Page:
While most of the Downtown attention has been focused on Jacksonville’s riverfront, St. John’s Episcopal Cathedral has been quietly working on its own redevelopment initiative to make the environs around the church a vibrant, walkable, multigenerational residential community.
It’s an opportunity for private investors to invigorate an overlooked part of the Downtown core with tax-generating residential and retail developments.
It will need at least a little help from the city.
The vision is modeled on the medieval cathedral, which was the center of village life, the source of education, art and worship.
It’s also the answer to a problem that the Cathedral helped create.
In the 1960s, the core city was in serious decline as people moved to the suburbs, a crisis that eventually led to the consolidation of Jacksonville and Duval County in 1968.
“People were leaving the core, but the Cathedral felt called to stay,” said the Rev. Kate Moorehead, dean of the Cathedral. “So we surrounded ourselves with ministries.”
Federal funding for urban renewal was available, and before it dried up the Cathedral built three high-rises for retirees and a nursing home, establishing one of the city’s first nonprofits, the Cathedral Foundation, to manage them. More than 600 people live in the high-rises, now managed by Aging True, formed in 2011 by the merger of the Cathedral Foundation and Urban Jacksonville.
“When I came seven years ago, we realized that we had inadvertently done ‘toxic charity,’” Moorehead said. “We had created urban blight by creating all these nonprofits to minister to the poor.”
So for five years they discussed and prayed about what they should do next. They kept coming back to the idea of the medieval cathedral.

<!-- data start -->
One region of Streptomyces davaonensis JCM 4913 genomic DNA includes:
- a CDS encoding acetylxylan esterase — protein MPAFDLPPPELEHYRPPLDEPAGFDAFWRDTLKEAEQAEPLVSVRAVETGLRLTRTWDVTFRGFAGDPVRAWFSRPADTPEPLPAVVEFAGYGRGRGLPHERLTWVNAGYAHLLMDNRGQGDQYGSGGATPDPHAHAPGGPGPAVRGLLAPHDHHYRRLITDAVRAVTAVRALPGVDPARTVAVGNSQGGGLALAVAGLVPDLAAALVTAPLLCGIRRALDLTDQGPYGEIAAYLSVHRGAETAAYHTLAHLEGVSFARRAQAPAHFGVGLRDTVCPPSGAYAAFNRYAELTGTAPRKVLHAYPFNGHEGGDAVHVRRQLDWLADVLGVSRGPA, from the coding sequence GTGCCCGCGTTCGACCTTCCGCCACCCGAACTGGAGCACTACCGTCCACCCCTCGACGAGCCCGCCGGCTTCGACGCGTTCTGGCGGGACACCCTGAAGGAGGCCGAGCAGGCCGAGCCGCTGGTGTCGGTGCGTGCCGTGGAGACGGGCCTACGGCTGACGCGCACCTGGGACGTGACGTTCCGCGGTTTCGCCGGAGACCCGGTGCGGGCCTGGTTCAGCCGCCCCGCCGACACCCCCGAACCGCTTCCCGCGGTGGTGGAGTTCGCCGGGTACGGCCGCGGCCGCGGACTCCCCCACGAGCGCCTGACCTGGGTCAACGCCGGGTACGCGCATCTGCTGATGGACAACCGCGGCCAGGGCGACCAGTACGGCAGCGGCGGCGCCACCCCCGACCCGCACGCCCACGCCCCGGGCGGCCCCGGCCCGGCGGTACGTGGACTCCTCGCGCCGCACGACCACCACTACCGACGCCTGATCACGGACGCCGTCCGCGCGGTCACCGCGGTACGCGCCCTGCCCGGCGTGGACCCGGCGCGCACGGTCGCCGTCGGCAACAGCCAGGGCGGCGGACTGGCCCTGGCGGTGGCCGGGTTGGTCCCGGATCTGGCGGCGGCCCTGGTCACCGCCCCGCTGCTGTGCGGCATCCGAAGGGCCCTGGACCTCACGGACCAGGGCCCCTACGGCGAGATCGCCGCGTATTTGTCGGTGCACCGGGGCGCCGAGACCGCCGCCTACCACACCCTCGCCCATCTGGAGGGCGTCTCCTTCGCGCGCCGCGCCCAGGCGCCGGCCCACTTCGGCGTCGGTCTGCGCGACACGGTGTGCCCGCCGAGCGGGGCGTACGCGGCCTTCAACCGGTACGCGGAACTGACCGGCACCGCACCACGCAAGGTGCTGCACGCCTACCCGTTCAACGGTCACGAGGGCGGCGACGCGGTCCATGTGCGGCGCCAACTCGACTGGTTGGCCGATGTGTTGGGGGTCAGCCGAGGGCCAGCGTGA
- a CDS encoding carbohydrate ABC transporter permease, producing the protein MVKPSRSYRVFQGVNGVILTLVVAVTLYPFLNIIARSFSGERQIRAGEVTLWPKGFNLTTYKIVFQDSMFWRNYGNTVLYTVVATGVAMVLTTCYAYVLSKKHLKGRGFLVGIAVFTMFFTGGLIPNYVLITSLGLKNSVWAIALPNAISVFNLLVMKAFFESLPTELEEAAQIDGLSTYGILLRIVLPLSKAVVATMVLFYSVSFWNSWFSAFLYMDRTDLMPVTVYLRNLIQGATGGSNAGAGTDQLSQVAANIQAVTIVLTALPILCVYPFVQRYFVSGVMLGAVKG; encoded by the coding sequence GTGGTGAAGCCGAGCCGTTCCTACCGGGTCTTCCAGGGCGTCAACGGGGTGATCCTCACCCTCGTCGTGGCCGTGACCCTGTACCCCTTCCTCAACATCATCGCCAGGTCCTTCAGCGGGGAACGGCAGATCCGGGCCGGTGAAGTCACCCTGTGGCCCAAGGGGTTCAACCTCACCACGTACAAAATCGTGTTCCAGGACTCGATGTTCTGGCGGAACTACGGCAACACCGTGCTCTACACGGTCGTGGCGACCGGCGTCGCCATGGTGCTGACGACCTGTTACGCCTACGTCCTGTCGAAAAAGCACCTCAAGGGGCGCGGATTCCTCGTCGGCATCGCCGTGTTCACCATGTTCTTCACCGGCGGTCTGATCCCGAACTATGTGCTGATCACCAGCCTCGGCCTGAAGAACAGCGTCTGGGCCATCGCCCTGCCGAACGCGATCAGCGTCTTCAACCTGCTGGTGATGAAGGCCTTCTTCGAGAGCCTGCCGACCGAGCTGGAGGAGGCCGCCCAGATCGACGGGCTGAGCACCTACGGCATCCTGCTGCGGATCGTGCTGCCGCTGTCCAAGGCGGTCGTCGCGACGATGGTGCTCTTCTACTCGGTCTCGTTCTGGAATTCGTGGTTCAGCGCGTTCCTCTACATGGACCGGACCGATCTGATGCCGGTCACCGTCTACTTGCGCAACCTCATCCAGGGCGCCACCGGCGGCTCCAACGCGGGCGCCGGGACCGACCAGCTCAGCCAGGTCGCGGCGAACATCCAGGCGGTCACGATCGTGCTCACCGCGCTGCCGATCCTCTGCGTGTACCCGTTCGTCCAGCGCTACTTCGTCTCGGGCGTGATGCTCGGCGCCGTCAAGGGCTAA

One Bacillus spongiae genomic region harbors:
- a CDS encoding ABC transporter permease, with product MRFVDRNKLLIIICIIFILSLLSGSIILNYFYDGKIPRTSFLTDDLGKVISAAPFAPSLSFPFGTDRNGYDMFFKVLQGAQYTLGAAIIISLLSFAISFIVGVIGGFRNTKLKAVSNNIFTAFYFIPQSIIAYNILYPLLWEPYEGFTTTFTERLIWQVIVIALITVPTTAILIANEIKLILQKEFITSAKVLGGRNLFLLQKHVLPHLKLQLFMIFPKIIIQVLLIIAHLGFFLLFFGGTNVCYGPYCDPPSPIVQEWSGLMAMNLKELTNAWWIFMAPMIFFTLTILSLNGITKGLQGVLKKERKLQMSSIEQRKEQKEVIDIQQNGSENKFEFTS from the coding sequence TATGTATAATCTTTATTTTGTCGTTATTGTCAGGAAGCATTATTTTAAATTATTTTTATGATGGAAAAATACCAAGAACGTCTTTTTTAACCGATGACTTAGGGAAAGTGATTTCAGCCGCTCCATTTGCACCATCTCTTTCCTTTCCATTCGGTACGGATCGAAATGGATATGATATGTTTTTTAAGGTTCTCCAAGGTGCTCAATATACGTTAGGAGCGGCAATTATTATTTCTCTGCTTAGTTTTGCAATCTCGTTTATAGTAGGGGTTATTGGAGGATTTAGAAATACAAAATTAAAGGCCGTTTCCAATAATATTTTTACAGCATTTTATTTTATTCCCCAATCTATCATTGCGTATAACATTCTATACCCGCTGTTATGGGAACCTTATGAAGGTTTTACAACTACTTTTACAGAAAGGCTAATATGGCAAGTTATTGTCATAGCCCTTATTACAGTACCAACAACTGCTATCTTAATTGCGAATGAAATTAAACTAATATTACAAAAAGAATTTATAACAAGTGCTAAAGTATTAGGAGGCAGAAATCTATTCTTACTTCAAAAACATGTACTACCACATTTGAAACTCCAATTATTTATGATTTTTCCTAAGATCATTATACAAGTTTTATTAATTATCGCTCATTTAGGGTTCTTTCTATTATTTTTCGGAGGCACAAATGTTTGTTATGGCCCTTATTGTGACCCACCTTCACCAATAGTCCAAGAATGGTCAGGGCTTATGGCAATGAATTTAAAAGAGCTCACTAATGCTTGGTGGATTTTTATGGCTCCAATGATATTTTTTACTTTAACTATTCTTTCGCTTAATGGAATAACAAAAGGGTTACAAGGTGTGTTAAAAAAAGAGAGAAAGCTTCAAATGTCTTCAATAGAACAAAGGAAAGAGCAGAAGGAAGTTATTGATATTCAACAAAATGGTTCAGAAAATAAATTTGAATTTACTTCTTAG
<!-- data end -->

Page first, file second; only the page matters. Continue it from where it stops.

“We started thinking, what if we had a vision to create a neighborhood,” Moorehead said. “Not to displace the poor or discontinue ministries, but to get people to move back in with us, into the gritty exciting life of urban core.”
Moorehead wants to build a community of people who want to live, work and play Downtown but who are also comfortable with diversity, including the poor and elderly. The goal is not gentrification but ministry through a supportive community.
So the congregation set up Cathedral District-Jax, a nonprofit with the goal of being a catalyst for development in the 33 blocks around the church known to city planners as the Cathedral District.
The project director of Cathedral District-Jax is Ginny Myrick, a former City Council member with expertise in business development and government relations. She will help brand and market opportunities in the district.
“We’ve been likened to a preservation group, but we’re the exact opposite,” Myrick said. “We’re about changing our neighborhood.”
And that means creating an identity and a sense of place.
A HIGHWAY RUNS THROUGH IT
But where to begin.
Moorehead and Myrick enlisted the support of the district’s four other churches: First Presbyterian, First Methodist, Immaculate Conception Catholic and Historic Mount Zion AME. They also reached out to area businesses and the multitude of nonprofits, many of which provide services to the homeless and low-income residents in the area.
Last year, the Cathedral commissioned an Urban Land Institute (ULI) study of the area bordered on the north by State Street, on the east by Hogans Creek, on the south by Adams Street and on the west by Main Street.
Armed with ULI’s 34 recommendations, it hired Torti Gallas + Partners of Washington to develop a master plan in partnership with Genesis Partners, a Jacksonville urban planning firm. The plan was unveiled in August.
An analysis of the 33-block area concluded that the Cathedral District is a great place to live — if you’re a car.
More than half of the property in the district is devoted to parking. That and a lack of green space gives the impression that many of the surrounding buildings are vacant. They’re not. Occupancy is quite high, said Erik Aulestia of Torti Gallas.
The district also is a maze of one-way streets, which make the area difficult to navigate. And many of the streets are designed to move traffic quickly with rapid-cycle stoplights and wide lanes. This encourages motorists to speed through the area without giving the neighborhood — or pedestrians — a second thought.
Conversations with stakeholders in the district yielded a host of ideas for what they would like to see happen in the district. What emerged was the idea of an ecumenical village with the five churches at its core and with leafy residential streets and strong education, arts and retail components.